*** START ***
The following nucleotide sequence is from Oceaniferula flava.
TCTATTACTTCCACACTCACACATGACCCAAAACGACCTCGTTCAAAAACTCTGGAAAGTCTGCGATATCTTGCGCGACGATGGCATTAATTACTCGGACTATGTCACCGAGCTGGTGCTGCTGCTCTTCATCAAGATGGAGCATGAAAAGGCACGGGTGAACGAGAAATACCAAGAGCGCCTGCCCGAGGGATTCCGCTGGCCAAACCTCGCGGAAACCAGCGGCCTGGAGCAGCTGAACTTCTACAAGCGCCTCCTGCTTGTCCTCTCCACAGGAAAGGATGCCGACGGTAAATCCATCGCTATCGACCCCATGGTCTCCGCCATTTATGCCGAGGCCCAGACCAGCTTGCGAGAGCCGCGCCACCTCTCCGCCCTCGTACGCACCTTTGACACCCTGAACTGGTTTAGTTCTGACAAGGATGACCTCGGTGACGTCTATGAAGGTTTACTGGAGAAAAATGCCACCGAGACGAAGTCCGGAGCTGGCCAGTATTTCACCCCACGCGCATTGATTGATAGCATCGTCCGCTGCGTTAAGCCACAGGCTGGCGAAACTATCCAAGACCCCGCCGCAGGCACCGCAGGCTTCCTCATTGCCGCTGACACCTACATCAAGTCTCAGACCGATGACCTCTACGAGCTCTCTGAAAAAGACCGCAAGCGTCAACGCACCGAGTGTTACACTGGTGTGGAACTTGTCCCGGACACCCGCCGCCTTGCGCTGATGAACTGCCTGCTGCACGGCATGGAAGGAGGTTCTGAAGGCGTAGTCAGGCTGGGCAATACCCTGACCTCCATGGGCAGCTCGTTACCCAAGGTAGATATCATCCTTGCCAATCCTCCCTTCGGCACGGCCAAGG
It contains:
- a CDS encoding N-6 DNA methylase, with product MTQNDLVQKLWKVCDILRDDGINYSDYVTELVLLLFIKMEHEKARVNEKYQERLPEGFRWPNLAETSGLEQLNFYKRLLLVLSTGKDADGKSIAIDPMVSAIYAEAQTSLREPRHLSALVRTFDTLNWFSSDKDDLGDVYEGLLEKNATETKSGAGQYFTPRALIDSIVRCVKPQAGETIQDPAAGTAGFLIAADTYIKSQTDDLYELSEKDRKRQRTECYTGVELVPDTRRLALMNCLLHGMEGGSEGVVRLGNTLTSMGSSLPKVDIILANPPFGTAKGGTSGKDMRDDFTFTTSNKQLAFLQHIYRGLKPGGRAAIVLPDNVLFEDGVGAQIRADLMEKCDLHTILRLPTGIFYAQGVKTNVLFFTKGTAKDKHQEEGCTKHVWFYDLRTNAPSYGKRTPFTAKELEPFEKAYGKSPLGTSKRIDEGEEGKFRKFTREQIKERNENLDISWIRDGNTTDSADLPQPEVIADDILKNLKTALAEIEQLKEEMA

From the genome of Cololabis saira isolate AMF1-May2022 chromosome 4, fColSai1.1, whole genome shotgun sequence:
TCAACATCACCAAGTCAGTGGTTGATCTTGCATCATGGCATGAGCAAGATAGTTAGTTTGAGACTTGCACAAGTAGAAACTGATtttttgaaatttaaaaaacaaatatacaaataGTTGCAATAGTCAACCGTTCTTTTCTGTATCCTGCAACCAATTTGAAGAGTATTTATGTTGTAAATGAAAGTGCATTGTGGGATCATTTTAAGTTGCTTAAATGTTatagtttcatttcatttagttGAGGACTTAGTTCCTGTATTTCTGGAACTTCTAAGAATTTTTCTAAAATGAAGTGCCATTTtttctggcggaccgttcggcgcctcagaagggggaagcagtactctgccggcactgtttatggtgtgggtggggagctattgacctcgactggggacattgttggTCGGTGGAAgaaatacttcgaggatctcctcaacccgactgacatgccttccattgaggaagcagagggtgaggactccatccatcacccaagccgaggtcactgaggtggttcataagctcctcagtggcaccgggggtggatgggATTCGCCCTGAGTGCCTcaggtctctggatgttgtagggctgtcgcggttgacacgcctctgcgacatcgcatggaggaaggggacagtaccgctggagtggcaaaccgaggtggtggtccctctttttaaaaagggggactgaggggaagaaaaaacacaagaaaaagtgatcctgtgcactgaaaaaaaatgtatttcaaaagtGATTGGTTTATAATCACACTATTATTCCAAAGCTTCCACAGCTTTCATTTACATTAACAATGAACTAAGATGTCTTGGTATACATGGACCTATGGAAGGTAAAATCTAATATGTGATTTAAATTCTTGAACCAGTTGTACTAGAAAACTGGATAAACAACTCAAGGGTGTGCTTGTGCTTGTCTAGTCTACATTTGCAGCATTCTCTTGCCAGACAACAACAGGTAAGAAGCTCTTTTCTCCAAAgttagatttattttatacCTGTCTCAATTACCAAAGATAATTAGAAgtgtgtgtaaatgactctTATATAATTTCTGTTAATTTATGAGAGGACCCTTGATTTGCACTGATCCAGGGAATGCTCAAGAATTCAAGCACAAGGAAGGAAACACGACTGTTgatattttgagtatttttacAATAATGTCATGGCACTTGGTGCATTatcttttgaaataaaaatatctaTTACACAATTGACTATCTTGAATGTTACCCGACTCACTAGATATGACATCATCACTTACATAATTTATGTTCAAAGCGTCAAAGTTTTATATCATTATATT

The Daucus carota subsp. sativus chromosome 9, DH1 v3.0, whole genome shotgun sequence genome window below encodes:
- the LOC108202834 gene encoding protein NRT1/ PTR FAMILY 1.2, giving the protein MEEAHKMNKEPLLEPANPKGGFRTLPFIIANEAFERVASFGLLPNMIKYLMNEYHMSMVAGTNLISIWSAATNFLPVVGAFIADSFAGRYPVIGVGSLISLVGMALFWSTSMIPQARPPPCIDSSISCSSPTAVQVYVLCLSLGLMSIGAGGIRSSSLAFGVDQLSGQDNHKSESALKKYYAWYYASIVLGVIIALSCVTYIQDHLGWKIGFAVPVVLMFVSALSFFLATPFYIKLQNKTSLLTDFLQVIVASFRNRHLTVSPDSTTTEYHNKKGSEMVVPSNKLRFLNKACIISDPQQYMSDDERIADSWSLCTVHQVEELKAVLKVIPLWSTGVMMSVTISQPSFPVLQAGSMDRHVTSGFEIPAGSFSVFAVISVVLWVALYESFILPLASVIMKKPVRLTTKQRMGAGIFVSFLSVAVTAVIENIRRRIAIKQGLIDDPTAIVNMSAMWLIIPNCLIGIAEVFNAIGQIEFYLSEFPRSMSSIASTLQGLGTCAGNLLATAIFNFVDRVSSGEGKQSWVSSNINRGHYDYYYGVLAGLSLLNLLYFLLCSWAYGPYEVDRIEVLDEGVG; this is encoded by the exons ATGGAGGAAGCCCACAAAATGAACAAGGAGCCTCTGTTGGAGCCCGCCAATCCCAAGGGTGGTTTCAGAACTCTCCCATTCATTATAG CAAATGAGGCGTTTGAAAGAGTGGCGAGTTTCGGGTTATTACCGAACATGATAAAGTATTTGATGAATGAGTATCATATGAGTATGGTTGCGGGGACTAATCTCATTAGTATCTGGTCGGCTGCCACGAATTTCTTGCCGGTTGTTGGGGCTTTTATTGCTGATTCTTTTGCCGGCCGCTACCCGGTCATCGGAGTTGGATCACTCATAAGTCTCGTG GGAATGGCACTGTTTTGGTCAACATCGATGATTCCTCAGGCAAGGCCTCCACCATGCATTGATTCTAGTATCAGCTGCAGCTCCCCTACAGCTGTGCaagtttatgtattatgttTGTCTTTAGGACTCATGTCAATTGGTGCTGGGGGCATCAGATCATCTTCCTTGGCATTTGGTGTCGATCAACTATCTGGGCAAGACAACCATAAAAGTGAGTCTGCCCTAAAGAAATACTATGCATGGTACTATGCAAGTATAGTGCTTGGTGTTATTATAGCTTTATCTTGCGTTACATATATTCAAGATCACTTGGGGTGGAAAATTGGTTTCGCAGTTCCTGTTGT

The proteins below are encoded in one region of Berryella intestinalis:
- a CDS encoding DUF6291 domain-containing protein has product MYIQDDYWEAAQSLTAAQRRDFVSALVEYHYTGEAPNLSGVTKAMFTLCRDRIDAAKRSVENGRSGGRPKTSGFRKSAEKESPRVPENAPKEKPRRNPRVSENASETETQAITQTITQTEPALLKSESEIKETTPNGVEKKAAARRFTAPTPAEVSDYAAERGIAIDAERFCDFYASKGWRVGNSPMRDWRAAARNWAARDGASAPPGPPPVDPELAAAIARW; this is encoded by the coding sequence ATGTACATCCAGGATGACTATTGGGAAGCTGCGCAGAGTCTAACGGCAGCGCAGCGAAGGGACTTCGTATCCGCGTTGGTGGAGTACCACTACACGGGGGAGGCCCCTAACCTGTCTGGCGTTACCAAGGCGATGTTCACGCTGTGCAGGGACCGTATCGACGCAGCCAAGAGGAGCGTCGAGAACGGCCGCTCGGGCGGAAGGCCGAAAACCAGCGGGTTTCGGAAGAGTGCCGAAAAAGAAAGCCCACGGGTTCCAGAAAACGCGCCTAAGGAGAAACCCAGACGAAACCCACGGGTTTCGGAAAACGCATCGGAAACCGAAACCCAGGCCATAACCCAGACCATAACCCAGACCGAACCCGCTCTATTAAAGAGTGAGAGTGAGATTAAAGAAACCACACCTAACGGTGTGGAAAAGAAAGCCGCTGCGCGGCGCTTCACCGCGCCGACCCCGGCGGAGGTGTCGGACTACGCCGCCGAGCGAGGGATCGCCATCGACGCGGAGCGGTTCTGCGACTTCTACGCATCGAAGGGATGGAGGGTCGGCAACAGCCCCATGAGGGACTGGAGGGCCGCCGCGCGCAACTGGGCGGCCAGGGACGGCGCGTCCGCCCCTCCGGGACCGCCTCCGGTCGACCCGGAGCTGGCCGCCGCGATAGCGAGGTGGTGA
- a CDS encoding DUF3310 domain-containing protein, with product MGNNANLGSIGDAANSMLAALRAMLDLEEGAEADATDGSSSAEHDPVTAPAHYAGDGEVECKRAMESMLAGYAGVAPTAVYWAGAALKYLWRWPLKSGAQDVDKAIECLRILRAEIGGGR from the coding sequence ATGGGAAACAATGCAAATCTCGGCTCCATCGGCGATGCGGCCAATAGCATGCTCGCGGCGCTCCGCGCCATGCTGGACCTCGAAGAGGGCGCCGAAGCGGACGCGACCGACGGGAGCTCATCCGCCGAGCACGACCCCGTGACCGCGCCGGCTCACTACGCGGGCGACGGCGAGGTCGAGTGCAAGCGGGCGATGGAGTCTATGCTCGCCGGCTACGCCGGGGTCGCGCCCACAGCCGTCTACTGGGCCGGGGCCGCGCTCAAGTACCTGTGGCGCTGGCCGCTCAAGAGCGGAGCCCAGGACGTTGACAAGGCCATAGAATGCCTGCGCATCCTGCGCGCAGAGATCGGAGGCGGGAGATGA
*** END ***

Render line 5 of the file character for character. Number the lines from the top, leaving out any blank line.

From the genome of Cololabis saira isolate AMF1-May2022 chromosome 4, fColSai1.1, whole genome shotgun sequence: